Regardless of the military position, It would have been politically impossible to have curtailed German city bombing with this going on up until nearly April 1945.
      Dresden was different, that was all about leaving the Russians with nothing of value. Certainly the Russians have always held that belief.
      Genuine apologies to all who are irritated by me going off topic.
      Oh and given that Sweden have effectively seen off Holland, Italy, and Germany from the far back start of their World Cup campaign, I differ from the articles author; England will have their hands full.

      1. SleepingDog says:

        @mince’n’tatties, the British government had a (wartime) ministry devoted to controlling public opinion, and the BBC was subordinate to it. Churchill’s civilian government had a hard time reining in Bomber Harris’ vendetta against German civilians, so I hardly see how ‘public opinion’ would seem to count. British aviation research had for years been directed towards creating night-bombing (area-based, inaccurate) city firestorms, neglecting other vital areas. If the German vengeance weapons were wrong, so were the Allied terror bombings. In surveys of bombed areas, people were less likely to want reprisals. Was there such a cry for the bombing of Pforzheim that Churchill caved in to public demand?? Apparently the Dresden bombing was in line with Soviet demands, you may know better. The defence against V-weapons relied on intelligence often from courageous resistance movements.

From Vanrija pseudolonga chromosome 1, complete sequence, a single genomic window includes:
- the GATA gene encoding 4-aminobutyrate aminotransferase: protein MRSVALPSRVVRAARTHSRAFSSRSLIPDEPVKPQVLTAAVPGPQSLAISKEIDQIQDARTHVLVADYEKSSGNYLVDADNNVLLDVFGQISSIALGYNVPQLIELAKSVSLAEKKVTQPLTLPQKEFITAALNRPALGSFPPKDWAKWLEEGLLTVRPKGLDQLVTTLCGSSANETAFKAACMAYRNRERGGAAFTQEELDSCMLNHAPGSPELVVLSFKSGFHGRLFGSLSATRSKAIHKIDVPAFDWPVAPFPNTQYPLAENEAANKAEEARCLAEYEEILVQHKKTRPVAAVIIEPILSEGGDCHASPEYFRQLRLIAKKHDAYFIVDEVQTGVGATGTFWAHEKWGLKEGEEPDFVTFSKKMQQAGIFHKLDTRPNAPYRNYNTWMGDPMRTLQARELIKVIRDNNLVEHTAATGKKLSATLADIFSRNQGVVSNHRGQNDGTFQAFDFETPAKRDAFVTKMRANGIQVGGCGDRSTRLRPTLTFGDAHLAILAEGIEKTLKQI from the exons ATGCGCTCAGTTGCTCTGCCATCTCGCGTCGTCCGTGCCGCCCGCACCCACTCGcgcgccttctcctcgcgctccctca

And that’s saying nothing about British forces treatment of defenceless Germans in the post-war years. Where are all of these stories in mainstream British cultural historicism?

        My point concerns why Gary Lineker is presenting (unopposed) an anti-German persona in a 2018 World Cup where nobody boycotted and hostilities seem out of place, yet with a backdrop of (reportedly a small number of) English fans raising Nazi salutes in Russia.